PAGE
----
Dallas Stars in familiar hole after 6th Game 1 1oss. Avs look to put them down 0-2 again

by 24USATVMay 9, 2024, 1 a.m. 22
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Dallas Stars head coach Pete DeBoer, center standing, Matt Duchene (95), Logan Stankoven (11) and Tyler Seguin (91) watch play in the third period in Game 2 of an NHL hockey Stanley Cup second-round playoff series against the Colorado Avalanche in Dallas, Tuesday, May 7, 2024. (AP Photo/LM Otero)

The Dallas Stars are in an all-too familiar hole.

This is their sixth consecutive playoff series over three postseasons, the fourth at home, that they go into Game 2 after losing the opener.

“It’s not ideal, we know that. And it’s definitely not the plan,” Stars coach Pete DeBoer said Wednesday.

“You’re kind of playing with fire when you put yourself in that position enough,” forward Joe Pavelski said.

When they play Game 2 of their second-round Western Conference series against Colorado on Thursday night (9:30 p.m. ET/TNT), the Stars will try to avoid a repeat of the opening round. Two weeks ago, they lost the first two games at home to Vegas, last year’s Stanley Cup champion, though they did fight back to win in seven games.

In the only other NHL playoff game Thursday, the Carolina Hurricanes go home in their own 0-2 hole to the Rangers. New York has won all six of its games this postseason after a 4-3 double-overtime victory Tuesday night.

Dallas twice last year lost Game 1 at home, but won the second one each series on way to rebounding to advance: in six games against Minnesota, and seven over Seattle.

The 2022 Cup champion Avalanche have won five games in a row since opening these playoffs with a wild 7-6 loss at Winnipeg. Colorado won 4-3 in overtime at Dallas, after a full week between games and then trailing 3-0 in the first period.

“I definitely feel better when I’m in a rhythm,” said Avalanche center Nathan MacKinnon, who scored the game-tying goal in the first minute of the third period. “I don’t love taking time off. But I think we’ll feel better as we play (Games) 2-3-4.”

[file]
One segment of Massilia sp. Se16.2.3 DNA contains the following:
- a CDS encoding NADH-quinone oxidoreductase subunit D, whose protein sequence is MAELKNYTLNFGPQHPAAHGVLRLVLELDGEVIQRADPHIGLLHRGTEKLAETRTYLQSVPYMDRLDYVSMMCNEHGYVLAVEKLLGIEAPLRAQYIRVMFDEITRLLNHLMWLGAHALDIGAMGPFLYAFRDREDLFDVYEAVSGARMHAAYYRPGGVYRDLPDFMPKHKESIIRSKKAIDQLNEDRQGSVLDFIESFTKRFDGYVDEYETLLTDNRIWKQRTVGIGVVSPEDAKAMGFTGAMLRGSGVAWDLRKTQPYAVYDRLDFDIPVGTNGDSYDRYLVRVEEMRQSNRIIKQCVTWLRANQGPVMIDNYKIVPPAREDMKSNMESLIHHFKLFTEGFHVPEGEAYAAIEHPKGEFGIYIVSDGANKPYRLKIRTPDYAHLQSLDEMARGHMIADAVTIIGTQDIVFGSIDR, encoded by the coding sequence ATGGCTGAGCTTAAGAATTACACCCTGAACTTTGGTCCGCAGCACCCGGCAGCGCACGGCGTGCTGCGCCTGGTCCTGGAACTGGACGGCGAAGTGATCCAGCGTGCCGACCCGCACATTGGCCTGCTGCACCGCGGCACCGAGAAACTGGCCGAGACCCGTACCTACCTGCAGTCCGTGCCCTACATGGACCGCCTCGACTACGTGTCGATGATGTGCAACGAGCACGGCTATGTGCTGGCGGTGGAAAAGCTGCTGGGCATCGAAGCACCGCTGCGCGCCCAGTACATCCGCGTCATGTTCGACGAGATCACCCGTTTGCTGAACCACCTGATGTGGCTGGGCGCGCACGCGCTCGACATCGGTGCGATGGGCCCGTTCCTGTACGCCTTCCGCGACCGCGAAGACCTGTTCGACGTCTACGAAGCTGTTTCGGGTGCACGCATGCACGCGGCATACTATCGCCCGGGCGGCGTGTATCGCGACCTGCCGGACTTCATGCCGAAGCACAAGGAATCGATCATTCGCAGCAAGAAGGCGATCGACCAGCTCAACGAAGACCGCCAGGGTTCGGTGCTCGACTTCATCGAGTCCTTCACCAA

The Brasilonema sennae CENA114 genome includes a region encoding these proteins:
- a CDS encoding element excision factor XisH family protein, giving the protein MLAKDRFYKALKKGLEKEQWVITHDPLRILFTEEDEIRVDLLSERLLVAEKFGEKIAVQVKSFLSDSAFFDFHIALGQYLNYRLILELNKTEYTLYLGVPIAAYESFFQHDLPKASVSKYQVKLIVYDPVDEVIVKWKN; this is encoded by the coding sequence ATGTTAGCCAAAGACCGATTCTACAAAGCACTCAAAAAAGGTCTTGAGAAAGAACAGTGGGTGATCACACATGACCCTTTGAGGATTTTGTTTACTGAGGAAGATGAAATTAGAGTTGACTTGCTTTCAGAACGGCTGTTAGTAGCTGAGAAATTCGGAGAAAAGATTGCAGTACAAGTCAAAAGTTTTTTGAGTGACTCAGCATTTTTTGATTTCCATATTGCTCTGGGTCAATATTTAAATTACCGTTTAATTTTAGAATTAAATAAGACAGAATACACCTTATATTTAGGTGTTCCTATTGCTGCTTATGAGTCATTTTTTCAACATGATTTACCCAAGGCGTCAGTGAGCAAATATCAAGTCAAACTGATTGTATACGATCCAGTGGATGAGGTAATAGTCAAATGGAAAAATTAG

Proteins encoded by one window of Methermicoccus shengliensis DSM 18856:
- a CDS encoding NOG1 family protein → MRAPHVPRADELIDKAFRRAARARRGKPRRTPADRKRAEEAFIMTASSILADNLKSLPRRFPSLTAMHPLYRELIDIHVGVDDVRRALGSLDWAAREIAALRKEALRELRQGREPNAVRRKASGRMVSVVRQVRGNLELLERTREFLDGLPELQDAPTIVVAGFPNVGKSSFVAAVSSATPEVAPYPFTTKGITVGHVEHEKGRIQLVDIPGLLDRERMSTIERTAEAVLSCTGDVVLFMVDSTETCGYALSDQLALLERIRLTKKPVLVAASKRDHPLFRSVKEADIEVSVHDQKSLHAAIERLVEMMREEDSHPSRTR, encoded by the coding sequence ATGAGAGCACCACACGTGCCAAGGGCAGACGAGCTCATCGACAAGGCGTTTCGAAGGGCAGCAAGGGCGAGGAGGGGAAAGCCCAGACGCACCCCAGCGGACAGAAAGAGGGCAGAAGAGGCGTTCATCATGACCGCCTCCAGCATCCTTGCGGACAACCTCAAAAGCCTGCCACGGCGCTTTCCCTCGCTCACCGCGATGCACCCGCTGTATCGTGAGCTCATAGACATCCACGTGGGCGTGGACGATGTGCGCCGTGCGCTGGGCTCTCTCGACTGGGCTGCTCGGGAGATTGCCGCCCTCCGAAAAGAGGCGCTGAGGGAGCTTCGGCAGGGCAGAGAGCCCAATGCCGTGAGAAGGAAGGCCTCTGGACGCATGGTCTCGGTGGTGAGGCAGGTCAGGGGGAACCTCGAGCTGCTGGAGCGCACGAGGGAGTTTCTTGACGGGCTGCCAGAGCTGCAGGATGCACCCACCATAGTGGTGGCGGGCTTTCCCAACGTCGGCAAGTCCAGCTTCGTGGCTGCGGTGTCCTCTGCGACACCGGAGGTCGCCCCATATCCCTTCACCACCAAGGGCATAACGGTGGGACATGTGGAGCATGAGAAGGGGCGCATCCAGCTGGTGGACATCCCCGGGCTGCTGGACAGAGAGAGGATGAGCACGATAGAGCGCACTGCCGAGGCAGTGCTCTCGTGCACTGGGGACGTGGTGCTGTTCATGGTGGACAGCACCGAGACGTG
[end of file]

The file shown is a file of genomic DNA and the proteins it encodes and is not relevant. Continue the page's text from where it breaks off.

Colorado has four players that have tallied points in every game this postseason: league MVP finalist MacKinnon, defenseman Cale Makar, former Stars first-round draft pick Valeri Nichushkin and Mikko Rantannen. All have multiple goals.

The Stars are still waiting for some of their big scorers to get going this postseason.

Pavelski, whose 73 career playoff goals are the most ever for a U.S.-born player and the most among active players, still doesn’t have one this postseason and just got his first assist in Game 1 against the Avs. Matt Duchene has only one goal, and the lone score for Roope Hintz without any assists was an empty-net goal against Vegas. Rookie Logan Stankoven had six goals his first 12 games after his NHL debut in late February, but hasn’t found the net since — the last 12 regular-season games and eight playoff games.

“The strength of our team all year has been if Roope Hintz’s line doesn’t score, then Matt Duchene’s line scores. If Matt Duchene’s line doesn’t score, then Wyatt Johnston’s line scores. If none of those guys score, our fourth line scores,” DeBoer said. “Our depth has to show up in this series.”

RANGERS at HURRICANES, New York leads 2-0, 7 p.m. ET (TNT) The special-teams battle has been a rout so far. Carolina must find a way to close that gap.

The teams ranked in the top three in the regular season on both the power play and the penalty kill, including Carolina leading the league on the kill (86.4%). Yet the Presidents’ Trophy-winning Rangers have two goals on the power play in each of the first two games while the Hurricanes are 0 for 10, going 0 for 5 in both games.

“At this time of year, special teams can win a series, win games,” Rangers defenseman Adam Fox said after Tuesday’s double-overtime win decided on – what else? – a power-play goal.

As Carolina forward Martin Necas said Wednesday: “Everybody knows it’s about the power plays and PKs. So far, they crushed us in those.”

Carolina has managed a total of 10 shots on goal on the power play so far.

“We’ve got to get a little more at the net, a little more inside,” coach Rod Brind’Amour said. “They’re keeping us to the outside a little too much and we’re settling for that.”

The Hurricanes have plenty of stats that have gone in their favor, posting a 20-shot advantage (82-62) and a 188-142 edge in shot attempts. Carolina has also outscored the Rangers in 5-on-5 play (5-4) and even strength (6-4), while also doubling the Rangers in shots on goal (30-15) in the third period.

Carolina has also won 53.1% of faceoffs through the two games, reversing road troubles from the first-round series against the New York Islanders (35%).

“Obviously it’s frustrating because you don’t feel like you deserve to lose two in a row there,” Necas said. “Special teams decided both of the games and they were better at those.”

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